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Agreed, I had a lovely meal there a few years ago before squirrelling myself away for a stealth-camp not far away.
Despite the patronage of the respondents to Brian's post, the fact is that little oases like this cannot survive on the odd meal.
A chap spends ££££s on refurbishing rooms to run a hotel. No-one actually stays there ... and, quite inexplicably, they close. :thinking_face:
If visitors to the Highlands (and that includes most of us) prefer to camp for free, or drive around in motor homes, then it's entirely unsurprising that small highland hotels don't make enough profit from selling us a few chips in the summer season - to break even, let alone repay the investment.
Still, at least they can rely on me & Al to luxuriate in good dinners, hot baths and soft beds at every opportunity! :bathtub: :shower: :bed: Plus, of course, an astronomical bar bill. :wine_glass:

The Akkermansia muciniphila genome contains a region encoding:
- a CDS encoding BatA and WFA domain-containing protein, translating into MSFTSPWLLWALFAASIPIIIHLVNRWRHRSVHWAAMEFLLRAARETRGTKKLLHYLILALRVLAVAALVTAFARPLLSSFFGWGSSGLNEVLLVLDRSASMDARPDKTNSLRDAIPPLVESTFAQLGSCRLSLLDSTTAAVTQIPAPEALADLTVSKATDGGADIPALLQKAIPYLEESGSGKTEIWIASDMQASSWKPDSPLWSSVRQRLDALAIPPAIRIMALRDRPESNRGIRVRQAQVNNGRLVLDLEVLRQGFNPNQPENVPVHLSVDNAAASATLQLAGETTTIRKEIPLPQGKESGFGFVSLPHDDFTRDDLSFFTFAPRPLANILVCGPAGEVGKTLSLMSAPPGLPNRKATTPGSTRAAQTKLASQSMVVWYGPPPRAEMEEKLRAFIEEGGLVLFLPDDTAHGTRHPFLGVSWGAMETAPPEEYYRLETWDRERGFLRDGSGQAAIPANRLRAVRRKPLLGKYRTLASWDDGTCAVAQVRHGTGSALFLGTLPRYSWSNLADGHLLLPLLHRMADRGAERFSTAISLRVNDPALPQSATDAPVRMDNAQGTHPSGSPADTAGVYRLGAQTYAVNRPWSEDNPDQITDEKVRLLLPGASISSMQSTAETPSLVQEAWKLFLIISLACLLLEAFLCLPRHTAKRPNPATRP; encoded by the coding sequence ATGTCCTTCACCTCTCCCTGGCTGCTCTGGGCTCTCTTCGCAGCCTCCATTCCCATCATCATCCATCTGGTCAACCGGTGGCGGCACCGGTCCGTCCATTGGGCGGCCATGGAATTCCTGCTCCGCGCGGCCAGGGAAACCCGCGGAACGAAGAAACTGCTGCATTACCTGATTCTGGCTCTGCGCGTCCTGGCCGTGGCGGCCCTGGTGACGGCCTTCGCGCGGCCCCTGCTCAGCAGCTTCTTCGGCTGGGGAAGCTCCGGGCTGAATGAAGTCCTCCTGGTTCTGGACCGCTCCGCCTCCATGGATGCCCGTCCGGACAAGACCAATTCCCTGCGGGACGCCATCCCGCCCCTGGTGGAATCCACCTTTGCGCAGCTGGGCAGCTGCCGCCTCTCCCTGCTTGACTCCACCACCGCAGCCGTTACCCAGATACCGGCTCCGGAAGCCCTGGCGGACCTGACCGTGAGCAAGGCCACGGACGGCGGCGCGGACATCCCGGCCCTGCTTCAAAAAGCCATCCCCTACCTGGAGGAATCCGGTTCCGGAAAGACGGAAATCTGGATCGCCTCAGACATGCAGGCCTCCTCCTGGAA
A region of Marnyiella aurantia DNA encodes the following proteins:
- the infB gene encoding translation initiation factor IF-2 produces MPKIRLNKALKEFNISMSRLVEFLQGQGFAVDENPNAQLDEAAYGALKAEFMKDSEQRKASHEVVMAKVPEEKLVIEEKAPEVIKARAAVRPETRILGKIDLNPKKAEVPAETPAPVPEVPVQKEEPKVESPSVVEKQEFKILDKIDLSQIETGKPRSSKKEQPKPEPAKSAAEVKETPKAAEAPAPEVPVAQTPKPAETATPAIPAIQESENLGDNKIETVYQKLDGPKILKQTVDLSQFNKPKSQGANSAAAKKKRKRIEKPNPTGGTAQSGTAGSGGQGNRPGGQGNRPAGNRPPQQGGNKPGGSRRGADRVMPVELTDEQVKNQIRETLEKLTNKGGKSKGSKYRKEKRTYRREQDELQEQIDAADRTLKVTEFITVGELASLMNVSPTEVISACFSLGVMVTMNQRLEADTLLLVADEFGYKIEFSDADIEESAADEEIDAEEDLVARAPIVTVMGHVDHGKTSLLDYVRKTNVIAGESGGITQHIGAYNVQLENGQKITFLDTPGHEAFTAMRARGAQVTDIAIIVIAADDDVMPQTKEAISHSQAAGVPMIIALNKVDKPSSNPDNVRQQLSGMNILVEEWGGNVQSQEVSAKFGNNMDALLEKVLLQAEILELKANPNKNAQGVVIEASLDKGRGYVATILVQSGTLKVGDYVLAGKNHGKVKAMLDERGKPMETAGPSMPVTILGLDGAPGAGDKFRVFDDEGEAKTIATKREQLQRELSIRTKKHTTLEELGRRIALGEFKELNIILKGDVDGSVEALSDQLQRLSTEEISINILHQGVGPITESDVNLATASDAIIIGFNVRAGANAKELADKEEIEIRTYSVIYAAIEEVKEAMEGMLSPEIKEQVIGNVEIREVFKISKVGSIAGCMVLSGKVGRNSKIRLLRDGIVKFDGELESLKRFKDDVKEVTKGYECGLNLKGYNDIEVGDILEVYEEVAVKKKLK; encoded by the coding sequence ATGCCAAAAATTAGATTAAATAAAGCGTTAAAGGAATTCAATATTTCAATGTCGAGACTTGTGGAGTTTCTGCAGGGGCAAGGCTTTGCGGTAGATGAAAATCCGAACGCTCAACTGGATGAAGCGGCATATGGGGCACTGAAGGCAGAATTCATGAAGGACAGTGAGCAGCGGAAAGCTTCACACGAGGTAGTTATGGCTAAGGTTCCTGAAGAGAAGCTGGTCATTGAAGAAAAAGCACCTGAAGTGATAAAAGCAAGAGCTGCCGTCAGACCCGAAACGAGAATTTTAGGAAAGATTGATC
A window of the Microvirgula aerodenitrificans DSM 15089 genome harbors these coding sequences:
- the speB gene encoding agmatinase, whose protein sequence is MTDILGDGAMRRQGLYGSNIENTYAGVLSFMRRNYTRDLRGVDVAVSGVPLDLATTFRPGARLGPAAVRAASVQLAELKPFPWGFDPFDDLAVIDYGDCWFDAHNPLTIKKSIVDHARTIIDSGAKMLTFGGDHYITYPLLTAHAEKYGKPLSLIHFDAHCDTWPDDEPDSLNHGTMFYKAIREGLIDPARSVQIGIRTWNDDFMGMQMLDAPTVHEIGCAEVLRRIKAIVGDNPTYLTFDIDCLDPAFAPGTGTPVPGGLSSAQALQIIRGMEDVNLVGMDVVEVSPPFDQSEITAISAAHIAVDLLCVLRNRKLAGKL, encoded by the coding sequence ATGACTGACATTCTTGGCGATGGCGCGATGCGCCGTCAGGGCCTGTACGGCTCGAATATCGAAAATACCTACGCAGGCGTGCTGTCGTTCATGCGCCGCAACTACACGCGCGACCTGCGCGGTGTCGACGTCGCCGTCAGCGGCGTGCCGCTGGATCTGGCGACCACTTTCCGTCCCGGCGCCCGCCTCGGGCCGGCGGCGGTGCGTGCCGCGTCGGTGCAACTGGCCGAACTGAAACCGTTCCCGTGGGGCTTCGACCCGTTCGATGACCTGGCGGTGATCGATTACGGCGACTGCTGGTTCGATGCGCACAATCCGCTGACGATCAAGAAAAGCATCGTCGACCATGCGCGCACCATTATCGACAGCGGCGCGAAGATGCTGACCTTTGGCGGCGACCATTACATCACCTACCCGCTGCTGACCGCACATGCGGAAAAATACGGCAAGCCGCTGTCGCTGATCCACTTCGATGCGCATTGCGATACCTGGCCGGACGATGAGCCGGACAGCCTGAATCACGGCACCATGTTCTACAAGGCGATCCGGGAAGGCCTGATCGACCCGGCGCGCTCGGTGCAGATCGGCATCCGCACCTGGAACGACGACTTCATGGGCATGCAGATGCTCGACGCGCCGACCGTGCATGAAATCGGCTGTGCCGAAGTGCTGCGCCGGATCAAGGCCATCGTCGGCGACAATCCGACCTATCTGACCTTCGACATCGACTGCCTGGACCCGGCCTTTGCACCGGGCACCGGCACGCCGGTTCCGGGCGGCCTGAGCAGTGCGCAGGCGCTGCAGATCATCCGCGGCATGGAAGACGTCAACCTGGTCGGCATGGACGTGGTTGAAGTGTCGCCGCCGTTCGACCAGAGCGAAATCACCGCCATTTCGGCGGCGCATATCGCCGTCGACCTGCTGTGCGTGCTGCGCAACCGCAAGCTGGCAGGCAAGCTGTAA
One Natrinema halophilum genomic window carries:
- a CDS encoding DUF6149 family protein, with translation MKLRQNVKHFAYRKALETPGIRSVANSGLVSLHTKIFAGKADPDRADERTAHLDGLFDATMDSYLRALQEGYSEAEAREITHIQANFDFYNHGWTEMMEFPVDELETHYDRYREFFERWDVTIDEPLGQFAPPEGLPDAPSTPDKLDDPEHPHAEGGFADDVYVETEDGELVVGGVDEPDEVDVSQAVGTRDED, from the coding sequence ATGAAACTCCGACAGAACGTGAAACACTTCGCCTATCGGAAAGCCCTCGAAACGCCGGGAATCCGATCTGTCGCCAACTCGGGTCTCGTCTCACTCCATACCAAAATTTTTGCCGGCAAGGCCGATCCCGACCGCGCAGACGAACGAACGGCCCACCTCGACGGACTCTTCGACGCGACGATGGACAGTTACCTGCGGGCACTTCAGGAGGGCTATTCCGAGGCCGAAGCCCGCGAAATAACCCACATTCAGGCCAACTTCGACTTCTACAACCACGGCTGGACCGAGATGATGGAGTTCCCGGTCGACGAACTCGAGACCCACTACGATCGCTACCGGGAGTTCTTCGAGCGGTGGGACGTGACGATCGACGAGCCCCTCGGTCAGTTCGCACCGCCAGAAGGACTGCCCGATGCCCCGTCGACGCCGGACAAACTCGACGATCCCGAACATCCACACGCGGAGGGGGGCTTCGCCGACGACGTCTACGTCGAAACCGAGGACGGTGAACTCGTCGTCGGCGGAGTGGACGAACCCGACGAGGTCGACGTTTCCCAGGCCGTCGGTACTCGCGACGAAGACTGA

Well yes, Phil, I'm entirely in your camp. Or wild camp. Or whatever.
Sure, there are many establishments that thrive. One in particular is the Alexandra Hotel in Ballater. Click here to take a look I've stayed there on many occasions - most of which have been outwith The Challenge. Highly recommended.
The difficulty is a grievious misunderstanding of our economics here in Scotland. We're entirely happy to pay, as it may be, £80 for a double. And up to £30 or so a head for a decent meal. But we're not going to pony up for some class of, uh, dining experience.
To survive as a hotel you have to be open to all comers - and, hard tho' this may be, unless you you get at least an 80% occumpancy all year, you're out of business. My sister-in-law had a private hotel/B&B in central Edinburgh and achieved a 90% rate through referrals and repeats - but she worked her nose off to get these results.
So, what it be? One thing for sure, relying on a single short-time event such as The Challlenge is a road to ruin. Ingoring the Scottish 500 - as did the now past owner of the Strathcarron Inn - is beyond stupidity.
It's a market, babes. It's hard, but that's just how it goes. There's a very good reason why certain thrive and others go to the wall. Understand your market and give the people what they want/need and all will be well. Sure, you can gently move them around - and there are many restos/hotels here that are doing this - Oban in particular! - but at the heel of the hunt it's your repeats that will pay your bills.